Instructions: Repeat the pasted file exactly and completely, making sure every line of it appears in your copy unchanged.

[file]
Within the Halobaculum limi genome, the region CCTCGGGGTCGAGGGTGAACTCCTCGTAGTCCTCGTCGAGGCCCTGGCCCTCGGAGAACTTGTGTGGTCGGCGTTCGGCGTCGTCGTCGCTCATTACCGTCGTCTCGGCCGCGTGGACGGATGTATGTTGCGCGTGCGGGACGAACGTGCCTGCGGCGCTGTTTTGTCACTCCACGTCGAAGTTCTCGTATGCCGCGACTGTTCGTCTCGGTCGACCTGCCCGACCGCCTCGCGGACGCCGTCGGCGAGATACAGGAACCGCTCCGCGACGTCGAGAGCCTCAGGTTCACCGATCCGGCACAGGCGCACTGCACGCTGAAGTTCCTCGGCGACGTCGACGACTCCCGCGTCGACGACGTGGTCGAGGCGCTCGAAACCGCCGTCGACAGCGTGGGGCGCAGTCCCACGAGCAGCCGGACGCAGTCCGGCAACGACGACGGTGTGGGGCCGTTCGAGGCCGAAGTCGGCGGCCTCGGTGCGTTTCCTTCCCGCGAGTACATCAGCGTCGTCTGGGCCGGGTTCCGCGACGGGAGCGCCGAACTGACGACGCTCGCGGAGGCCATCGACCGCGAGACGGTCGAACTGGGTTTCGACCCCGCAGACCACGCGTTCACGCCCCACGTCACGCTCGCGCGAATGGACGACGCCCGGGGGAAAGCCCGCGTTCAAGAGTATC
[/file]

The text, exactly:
Within the Halobaculum limi genome, the region CCTCGGGGTCGAGGGTGAACTCCTCGTAGTCCTCGTCGAGGCCCTGGCCCTCGGAGAACTTGTGTGGTCGGCGTTCGGCGTCGTCGTCGCTCATTACCGTCGTCTCGGCCGCGTGGACGGATGTATGTTGCGCGTGCGGGACGAACGTGCCTGCGGCGCTGTTTTGTCACTCCACGTCGAAGTTCTCGTATGCCGCGACTGTTCGTCTCGGTCGACCTGCCCGACCGCCTCGCGGACGCCGTCGGCGAGATACAGGAACCGCTCCGCGACGTCGAGAGCCTCAGGTTCACCGATCCGGCACAGGCGCACTGCACGCTGAAGTTCCTCGGCGACGTCGACGACTCCCGCGTCGACGACGTGGTCGAGGCGCTCGAAACCGCCGTCGACAGCGTGGGGCGCAGTCCCACGAGCAGCCGGACGCAGTCCGGCAACGACGACGGTGTGGGGCCGTTCGAGGCCGAAGTCGGCGGCCTCGGTGCGTTTCCTTCCCGCGAGTACATCAGCGTCGTCTGGGCCGGGTTCCGCGACGGGAGCGCCGAACTGACGACGCTCGCGGAGGCCATCGACCGCGAGACGGTCGAACTGGGTTTCGACCCCGCAGACCACGCGTTCACGCCCCACGTCACGCTCGCGCGAATGGACGACGCCCGGGGGAAAGCCCGCGTTCAAGAGTATC